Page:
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FHWA Home / Safety / Intersection / Intersection Safety

In Florida, Clearwater's Public Charrettes Produce Strong Support for Roundabouts

FHWA-SA-11-032
May 2011

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U.S. Department of Transportation
Federal Highway Administration

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Background

Banner: Public Engagement

Location

  • Clearwater, Florida (Southeastern United States)

Implementation Stage

  • Planning
  • Design

Roundabout Type/Setting

  • Single-lane and multi-lane roundabouts in suburban settings

Target Audience

  • General Public

Strategies Employed

  • Public meetings (utilizing the Citizen Design Charrette structure)
  • Charrette Publicity Outlets
  • Television stations (public and cable channels)
  • Newspaper advertisements
  • Electronic message boards within interested communities
  • Automated phone messages sent to residents' home phones
  • Announcements at neighborhood committee meetings
  • Hand-delivered flyers and/or direct-mail letters to neighborhood residents
Photo of a man signing a large diagram.
Figure 1: A Clearwater man proudly signs the conceptual traffic calming design (including roundabouts ) that he and his neighbors collaborated to create.
Photo of a group of people gathered around several flip charts.
Figure 2: All residents' traffic safety concerns were recorded on flip charts. Charrette participants use a technique called "dot voting" to rank their concerns, to guide them in the next phase of the charrette: conceptual design.
Photo ofa man holding a baby as he reviews an information sheet.
Figure 3: The public charrettes attract citizens of all ages, including families with small children and older adults who were interested in making their streets and intersections safer.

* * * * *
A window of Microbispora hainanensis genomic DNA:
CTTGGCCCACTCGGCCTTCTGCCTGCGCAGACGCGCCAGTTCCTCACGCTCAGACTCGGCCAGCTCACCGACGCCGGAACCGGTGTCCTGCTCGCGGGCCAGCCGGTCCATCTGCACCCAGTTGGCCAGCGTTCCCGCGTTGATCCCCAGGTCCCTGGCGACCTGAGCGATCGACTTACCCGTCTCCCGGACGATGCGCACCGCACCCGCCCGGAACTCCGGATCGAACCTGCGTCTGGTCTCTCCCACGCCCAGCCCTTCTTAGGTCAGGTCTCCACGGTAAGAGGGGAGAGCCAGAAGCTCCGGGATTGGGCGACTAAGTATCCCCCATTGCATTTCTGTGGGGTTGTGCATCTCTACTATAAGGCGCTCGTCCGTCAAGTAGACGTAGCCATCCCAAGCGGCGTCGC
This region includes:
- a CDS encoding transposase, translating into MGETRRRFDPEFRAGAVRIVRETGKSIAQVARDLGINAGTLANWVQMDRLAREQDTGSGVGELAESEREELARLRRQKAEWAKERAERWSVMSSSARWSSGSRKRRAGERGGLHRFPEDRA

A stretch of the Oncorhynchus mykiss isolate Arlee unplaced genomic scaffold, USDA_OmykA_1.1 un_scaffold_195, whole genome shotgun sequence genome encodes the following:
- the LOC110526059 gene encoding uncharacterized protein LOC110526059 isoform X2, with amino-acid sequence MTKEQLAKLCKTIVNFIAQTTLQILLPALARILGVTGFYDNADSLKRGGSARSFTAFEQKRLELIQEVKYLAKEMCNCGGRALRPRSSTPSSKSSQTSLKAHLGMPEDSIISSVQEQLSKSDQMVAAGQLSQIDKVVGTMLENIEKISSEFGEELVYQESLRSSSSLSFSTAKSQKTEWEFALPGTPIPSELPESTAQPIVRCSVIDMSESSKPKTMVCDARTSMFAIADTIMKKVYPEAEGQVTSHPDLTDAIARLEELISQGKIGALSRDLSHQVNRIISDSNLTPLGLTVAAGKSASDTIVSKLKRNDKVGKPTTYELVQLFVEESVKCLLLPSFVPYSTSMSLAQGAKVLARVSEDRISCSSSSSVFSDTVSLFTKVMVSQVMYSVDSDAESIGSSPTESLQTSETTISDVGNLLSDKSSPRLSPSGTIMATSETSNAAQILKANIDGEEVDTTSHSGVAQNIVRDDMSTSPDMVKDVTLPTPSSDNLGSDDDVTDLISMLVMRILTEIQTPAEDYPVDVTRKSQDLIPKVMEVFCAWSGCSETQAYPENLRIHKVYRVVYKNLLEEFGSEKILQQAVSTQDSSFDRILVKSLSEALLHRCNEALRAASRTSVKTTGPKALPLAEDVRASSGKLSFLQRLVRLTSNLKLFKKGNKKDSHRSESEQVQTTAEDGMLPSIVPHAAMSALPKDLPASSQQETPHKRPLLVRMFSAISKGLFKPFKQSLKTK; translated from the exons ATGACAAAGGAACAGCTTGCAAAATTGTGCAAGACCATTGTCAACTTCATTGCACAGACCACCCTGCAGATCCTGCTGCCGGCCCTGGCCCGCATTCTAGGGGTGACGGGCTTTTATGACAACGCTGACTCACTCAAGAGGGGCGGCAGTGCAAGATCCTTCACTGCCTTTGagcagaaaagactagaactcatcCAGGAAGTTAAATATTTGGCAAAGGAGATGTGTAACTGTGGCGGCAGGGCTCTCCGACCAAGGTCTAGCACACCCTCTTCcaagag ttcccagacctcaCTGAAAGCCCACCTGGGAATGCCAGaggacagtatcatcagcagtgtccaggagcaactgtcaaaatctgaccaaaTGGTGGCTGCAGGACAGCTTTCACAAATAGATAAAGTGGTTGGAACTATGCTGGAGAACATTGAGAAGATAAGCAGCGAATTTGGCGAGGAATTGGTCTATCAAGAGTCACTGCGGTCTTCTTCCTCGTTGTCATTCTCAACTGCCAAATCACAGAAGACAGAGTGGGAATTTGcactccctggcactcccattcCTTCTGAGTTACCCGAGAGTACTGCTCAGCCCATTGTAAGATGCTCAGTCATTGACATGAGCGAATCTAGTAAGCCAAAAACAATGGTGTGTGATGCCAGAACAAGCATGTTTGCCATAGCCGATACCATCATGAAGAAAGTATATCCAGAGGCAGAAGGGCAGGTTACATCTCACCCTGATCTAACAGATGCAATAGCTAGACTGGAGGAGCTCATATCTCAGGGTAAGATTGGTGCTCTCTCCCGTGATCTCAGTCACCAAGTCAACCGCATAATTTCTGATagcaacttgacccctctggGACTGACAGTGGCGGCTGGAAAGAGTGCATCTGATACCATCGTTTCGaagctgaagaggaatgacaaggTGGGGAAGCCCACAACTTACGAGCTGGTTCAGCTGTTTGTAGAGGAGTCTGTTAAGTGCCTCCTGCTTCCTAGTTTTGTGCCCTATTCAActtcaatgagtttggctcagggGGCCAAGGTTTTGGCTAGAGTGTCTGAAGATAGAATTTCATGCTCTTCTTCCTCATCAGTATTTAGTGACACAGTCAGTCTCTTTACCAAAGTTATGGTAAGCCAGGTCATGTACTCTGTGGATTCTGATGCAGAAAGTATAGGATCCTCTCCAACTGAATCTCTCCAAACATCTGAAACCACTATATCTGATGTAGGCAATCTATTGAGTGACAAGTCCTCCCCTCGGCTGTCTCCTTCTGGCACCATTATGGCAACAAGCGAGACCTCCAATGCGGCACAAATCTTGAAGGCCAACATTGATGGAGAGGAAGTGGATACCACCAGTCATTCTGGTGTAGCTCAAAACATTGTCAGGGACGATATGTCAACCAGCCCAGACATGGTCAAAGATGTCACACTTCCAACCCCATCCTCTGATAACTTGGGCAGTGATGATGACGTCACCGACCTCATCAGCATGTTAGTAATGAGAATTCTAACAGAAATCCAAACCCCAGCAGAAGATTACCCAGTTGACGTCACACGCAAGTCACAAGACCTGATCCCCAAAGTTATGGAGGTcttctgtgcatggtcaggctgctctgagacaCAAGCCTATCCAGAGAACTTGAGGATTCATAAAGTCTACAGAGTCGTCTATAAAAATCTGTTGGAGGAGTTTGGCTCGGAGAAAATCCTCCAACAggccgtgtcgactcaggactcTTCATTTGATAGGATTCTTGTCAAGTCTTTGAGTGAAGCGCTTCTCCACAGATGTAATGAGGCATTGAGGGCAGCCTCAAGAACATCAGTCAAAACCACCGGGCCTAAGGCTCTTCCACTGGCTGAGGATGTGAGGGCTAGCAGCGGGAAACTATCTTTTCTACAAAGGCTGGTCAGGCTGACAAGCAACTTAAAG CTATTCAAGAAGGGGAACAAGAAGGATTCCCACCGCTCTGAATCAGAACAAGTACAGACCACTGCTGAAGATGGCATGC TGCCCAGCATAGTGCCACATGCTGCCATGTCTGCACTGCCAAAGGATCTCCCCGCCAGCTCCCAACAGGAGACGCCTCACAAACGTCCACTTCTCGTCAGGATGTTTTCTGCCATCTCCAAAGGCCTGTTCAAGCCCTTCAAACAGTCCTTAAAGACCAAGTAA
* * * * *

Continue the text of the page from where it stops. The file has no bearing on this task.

In 1999, the City of Clearwater, Florida, opened its first roundabout on New Years' Eve to much fanfare. The new roundabout replaced several signalized intersections and promised to alleviate congestion and improve pedestrian flow along a nineintersection loop corridor. However, during construction and after opening, the local media gave extensive coverage to controversy over the project, with many residents liking the project and many not. Public concerns were further raised by numerous minor fender-benders at one of the two-lane exits (modifying the geometry, signage, and lane markings reduced the problem).

Given the mixed reaction to the first roundabout, public support for future roundabouts could have been a problem. Yet, 17 more roundabouts have been built in Clearwater and all were proposed by residents and strongly supported by the public. The City decided to involve local residents early in subsequent roundabout projects through "Citizen Design Charrettes" as part of its public outreach efforts, which succeeded by producing successful, "win-win" roundabout projects over time.

Approach

The City of Clearwater uses a public engagement technique called the "citizen design charrette" in the planning and design phases of most roundabout projects. According to Ken Sides, senior professional engineer for the City, a citizen design charrette is a "compressed, highly interactive experience that involves the public at the very beginning of the design process," directly engaging the local community in the development of a proposed roundabout. This consensus-based meeting helps ensure that all stakeholders are informed, involved, and supportive of the proposed improvements, thus empowering them to become proponents of the planned improvements. The City thoroughly publicizes the charrettes through many outlets (see list to left under Charrette Publicity Outlets).